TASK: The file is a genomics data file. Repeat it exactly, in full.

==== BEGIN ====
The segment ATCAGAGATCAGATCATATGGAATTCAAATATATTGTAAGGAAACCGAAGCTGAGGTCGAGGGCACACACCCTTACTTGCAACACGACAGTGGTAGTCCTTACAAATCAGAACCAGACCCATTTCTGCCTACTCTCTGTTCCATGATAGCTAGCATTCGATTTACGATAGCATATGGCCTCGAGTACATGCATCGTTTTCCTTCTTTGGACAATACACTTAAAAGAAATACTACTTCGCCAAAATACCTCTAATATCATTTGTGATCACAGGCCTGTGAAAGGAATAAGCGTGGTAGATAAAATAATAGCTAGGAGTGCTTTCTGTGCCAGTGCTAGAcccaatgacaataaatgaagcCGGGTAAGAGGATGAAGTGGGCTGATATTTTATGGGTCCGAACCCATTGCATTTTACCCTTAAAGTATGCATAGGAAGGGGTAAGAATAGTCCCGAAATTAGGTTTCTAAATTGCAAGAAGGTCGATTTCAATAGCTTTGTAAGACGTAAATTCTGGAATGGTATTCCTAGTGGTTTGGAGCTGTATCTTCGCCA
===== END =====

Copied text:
The segment ATCAGAGATCAGATCATATGGAATTCAAATATATTGTAAGGAAACCGAAGCTGAGGTCGAGGGCACACACCCTTACTTGCAACACGACAGTGGTAGTCCTTACAAATCAGAACCAGACCCATTTCTGCCTACTCTCTGTTCCATGATAGCTAGCATTCGATTTACGATAGCATATGGCCTCGAGTACATGCATCGTTTTCCTTCTTTGGACAATACACTTAAAAGAAATACTACTTCGCCAAAATACCTCTAATATCATTTGTGATCACAGGCCTGTGAAAGGAATAAGCGTGGTAGATAAAATAATAGCTAGGAGTGCTTTCTGTGCCAGTGCTAGAcccaatgacaataaatgaagcCGGGTAAGAGGATGAAGTGGGCTGATATTTTATGGGTCCGAACCCATTGCATTTTACCCTTAAAGTATGCATAGGAAGGGGTAAGAATAGTCCCGAAATTAGGTTTCTAAATTGCAAGAAGGTCGATTTCAATAGCTTTGTAAGACGTAAATTCTGGAATGGTATTCCTAGTGGTTTGGAGCTGTATCTTCGCCA